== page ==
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Memorandum for Claimant John Frost Ltd. Essay

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Updated: Mar 23rd, 2022

Statement of Facts

Claimant

John Frost Ltd. is a company headquartered in Melbourne, Australia that provides services of Angus cross-cattle delivery and livestock carrier transport.

Respondent

Honest Dealers Ltd. is a company headquartered in Hong Kong, China that transports cattle to Indonesia and supplies cattle to Chinese supermarkets.

On 1 December 2009, the Claimant had contacted the Respondent via email to offer the delivery of cattle and to arrange for the transportation of livestock since the respondent transported cattle to Indonesia.

On 10 December 2009, the Respondent responded and sent the shipment and delivery terms to the Claimant.

On 15 December 2009 the Claimant accepted the shipment and delivery terms and it was awarded that only the stock of Angus cross-cattle and prices were determined in the spot price at the Melbourne Stock exchange to the Respondent.

On 20 December 2009, the Respondent ordered the first shipment of 25,000 cattle with a delivery date to Darwin not later than December 30 and its transported via the ship “Elders”.

On 21 December 2009, the Claimant accepted the Respondent’s arbitration clause and the cattle were inspected by Dr. Diddi Zeller. In addition, documentation was sent to the respondent’s bank.

On 21 January 2010, the Claimant sent their trade terms and arbitration clause via email to the Respondent.

On 7 March 2010, the Respondent made a consignment of 25,000 aged cows weighted plus or minus 800 kg, with a fat range of 7mm to 10 mm and carcass classification B.

On 10 March 2010, the Claimant advised the Respondent that the aged cattle consignment had already been sold.

On 23 April 2010, the Respondent confirmed through a phone conversation and looked forward to the next shipment of cattle with the Claimant.

On 23 June 2010, the Respondent notified the Claimant that the Heifer count was 12% and not the 10% allowed in the last shipment. Therefore, the Respondent deducted 5 cents per kilo of the whole shipment to cover all the extra costs of placing the meat at the relevant outlets.

On 10 July 2010, the Claimant responded to the Respondent in relation to the unilateral decision and offered reimbursement for any losses suffered by the Respondent. In addition, the Claimant argued that Respondent’s expenses had been covered due to the sale of the heifers in the live market and if the Respondent did not reply within 2 weeks, the Claimant would commence arbitration pursuant to their clause.

On 20 August 2010 Ms. Francis, Secretary-General of ICC, notified the Respondent that the Claimant had lodged a request to arbitration to take place in Melbourne on April 2011.

Arguments

Pre-conditions to arbitration provided in the agreement via email were properly fulfilled.

The Respondent challenged the jurisdiction of the Tribunal on the reasons why the cattle of the last shipment had a 12% of Heifer instead of the 10% allowed. Therefore, the decision to deduct 5 cents per kilo of the whole shipment was to cover extra costs of placing the meat in other outlets. Claimant rejected this assertion for the following reasons:

Claimant fulfilled his pre-arbitral obligation

Respondent did not accept friendly indemnification.

Claimant fulfilled his pre-arbitral obligation

The Claimant was requested to send 25,000 cattle via Elders on the 20th of December 2010 by email. Moreover, on the 21st of December 2009 via email and by phone’s instructions about the cattle was sent and inspected by Dr. Diddi Zeller as per the Respondent’s request. Furthermore, the Respondent stated the following in relation to Claimant services,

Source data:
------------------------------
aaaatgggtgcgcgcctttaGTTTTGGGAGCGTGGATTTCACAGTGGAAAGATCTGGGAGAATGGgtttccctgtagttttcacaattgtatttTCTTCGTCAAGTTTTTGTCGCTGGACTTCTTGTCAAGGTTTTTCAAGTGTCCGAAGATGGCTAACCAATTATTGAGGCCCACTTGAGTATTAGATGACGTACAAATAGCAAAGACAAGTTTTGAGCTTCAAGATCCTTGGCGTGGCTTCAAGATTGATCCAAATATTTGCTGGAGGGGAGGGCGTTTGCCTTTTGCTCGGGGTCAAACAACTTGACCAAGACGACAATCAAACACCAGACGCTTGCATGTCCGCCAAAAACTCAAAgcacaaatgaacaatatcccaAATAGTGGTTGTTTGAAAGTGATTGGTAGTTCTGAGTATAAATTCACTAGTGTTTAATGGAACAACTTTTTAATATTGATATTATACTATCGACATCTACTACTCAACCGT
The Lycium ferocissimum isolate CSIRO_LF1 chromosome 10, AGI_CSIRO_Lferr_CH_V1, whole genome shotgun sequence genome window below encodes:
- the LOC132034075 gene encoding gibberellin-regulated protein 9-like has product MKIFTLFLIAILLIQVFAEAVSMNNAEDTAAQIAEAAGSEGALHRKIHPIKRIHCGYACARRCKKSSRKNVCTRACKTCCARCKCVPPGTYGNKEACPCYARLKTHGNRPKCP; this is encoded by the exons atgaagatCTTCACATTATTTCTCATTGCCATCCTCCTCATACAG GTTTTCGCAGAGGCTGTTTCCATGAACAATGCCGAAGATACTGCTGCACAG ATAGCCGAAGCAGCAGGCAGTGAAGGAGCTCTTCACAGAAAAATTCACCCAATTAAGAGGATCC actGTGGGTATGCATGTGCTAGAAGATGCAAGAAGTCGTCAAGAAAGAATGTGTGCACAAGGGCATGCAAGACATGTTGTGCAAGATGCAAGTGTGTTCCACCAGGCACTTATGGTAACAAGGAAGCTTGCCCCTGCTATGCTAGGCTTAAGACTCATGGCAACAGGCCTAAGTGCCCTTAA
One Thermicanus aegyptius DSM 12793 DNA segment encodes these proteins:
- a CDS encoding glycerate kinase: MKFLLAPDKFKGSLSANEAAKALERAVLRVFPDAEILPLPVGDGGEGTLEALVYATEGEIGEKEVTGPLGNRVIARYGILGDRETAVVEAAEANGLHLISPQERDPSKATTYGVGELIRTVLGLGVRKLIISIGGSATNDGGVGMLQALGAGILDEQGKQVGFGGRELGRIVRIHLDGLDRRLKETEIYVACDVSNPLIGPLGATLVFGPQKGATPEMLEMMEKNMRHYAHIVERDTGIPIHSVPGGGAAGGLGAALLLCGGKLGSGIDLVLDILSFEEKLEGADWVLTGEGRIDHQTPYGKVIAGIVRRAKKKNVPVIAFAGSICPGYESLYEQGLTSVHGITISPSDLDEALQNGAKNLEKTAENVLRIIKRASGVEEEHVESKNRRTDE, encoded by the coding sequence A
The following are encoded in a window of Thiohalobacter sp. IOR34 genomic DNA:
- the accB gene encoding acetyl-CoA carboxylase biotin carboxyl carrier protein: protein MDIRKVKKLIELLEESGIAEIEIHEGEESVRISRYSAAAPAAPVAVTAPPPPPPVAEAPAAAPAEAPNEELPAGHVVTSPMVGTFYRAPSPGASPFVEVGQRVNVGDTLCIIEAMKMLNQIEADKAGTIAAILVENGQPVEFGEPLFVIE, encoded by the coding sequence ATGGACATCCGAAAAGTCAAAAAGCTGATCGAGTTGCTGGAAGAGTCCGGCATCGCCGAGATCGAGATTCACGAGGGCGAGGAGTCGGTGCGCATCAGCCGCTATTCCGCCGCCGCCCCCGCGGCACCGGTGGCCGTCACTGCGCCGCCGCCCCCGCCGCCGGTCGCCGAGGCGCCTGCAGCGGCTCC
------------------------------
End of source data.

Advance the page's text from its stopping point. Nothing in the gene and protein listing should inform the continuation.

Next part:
First we are pleased with the quality of the last shipment1
We must say the first shipment was very good and our customers are very satisfied2
Respondent did not accept friendly indemnification.

The Claimant offered an indemnification, stating that
We are happy to reimburse you any losses you would have occurred…”3
Moreover, the Claimant gave more than 2 weeks to reverse the unilateral decision otherwise arbitration would proceed.

If we do not hear anything from you within 2 weeks we will commence arbitration pursuant to our clause4
Respondent did not accept and reply to Claimant’s indemnification.

Respondent breached his obligation to pay the total amount agreed of delivery and shipment to the Claimant.

The Claimant sent the necessary documentation to the Respondent’s bank for the letter of credit on 21st December 2009. This documentation was sent and prepared according to the Respondent’s instructions. Five months later the Respondent took the decision to discount 5 cent per kilo of the total shipment which meant a change of the letter of credit and the total price calculated in accordance to the Melbourne Stock exchange at the day of departure of the ship. The Respondent abided to terms and conditions.5

Respondent has the obligation to pay cost and risks after the shipment cross customs borders.

In the trade terms clause number 1 states that,
“The transport is pursuant to DES Incoterms 2010 via the usual ship the “Elders””.6

According to the DES Incoterms 2010 of the ICC is the responsibility of the Respondent to cover the cost and risk that it might have after the shipment arrives. Therefore, the Respondent should not discount the 5 cent per kilo of the all shipment.

The Des Incoterms 2010 of the ICC stated,

“Delivered Ex Ship means that the seller delivers when the goods are placed at the disposal of the buyer on board the ship is not cleared for import at the named port of destination’’6. “The seller has to bear all the costs and risks involved in bringing the goods to the named port of destination before discharging”.6 “If the parties wish the seller to bear the costs and risks of discharging the goods, then the DEQ term should be used”.7 This term can be used only when the goods are to be delivered by sea or…”7

According to art 4 num 1 of the Hamburg Rules,

“The responsibility of the carrier for the goods under this Convention covers the period during which the carrier is in charge of the goods at the port of loading, during the carriage and at the port of discharge”.8

According art 19 num 1 of the Hamburg Rules,

“Unless notice of loss or damage, specifying the general nature of such loss or damage, is given in writing by the consignee to the carrier not later than the working day after the day when the goods are handed over to the consignee”.8 Such handing over is prima facie evidence of the delivery by the carrier of the goods as described in the document of transport or, if no such document has been issued, in good condition”9

According art 19 num 2 of the Hamburg Rules,